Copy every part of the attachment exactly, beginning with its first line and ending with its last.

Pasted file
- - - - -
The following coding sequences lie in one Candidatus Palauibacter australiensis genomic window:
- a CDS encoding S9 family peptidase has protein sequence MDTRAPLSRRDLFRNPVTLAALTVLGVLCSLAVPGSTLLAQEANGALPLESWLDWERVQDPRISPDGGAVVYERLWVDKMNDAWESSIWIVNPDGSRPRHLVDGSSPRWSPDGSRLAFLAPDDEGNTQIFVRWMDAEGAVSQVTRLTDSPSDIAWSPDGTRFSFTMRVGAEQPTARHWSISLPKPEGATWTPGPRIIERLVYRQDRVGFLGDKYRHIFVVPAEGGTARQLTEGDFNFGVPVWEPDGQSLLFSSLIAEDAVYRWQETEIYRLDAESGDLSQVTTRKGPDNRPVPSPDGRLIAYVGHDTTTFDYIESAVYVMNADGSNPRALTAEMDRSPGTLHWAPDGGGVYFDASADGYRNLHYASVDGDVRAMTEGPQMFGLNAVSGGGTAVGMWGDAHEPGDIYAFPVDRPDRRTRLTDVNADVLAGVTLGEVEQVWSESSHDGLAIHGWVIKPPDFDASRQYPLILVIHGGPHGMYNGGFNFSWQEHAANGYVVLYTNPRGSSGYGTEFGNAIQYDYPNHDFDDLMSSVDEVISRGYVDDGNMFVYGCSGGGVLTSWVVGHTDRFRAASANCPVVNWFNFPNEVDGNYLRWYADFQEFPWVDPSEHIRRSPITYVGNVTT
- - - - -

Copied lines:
The following coding sequences lie in one Candidatus Palauibacter australiensis genomic window:
- a CDS encoding S9 family peptidase has protein sequence MDTRAPLSRRDLFRNPVTLAALTVLGVLCSLAVPGSTLLAQEANGALPLESWLDWERVQDPRISPDGGAVVYERLWVDKMNDAWESSIWIVNPDGSRPRHLVDGSSPRWSPDGSRLAFLAPDDEGNTQIFVRWMDAEGAVSQVTRLTDSPSDIAWSPDGTRFSFTMRVGAEQPTARHWSISLPKPEGATWTPGPRIIERLVYRQDRVGFLGDKYRHIFVVPAEGGTARQLTEGDFNFGVPVWEPDGQSLLFSSLIAEDAVYRWQETEIYRLDAESGDLSQVTTRKGPDNRPVPSPDGRLIAYVGHDTTTFDYIESAVYVMNADGSNPRALTAEMDRSPGTLHWAPDGGGVYFDASADGYRNLHYASVDGDVRAMTEGPQMFGLNAVSGGGTAVGMWGDAHEPGDIYAFPVDRPDRRTRLTDVNADVLAGVTLGEVEQVWSESSHDGLAIHGWVIKPPDFDASRQYPLILVIHGGPHGMYNGGFNFSWQEHAANGYVVLYTNPRGSSGYGTEFGNAIQYDYPNHDFDDLMSSVDEVISRGYVDDGNMFVYGCSGGGVLTSWVVGHTDRFRAASANCPVVNWFNFPNEVDGNYLRWYADFQEFPWVDPSEHIRRSPITYVGNVTT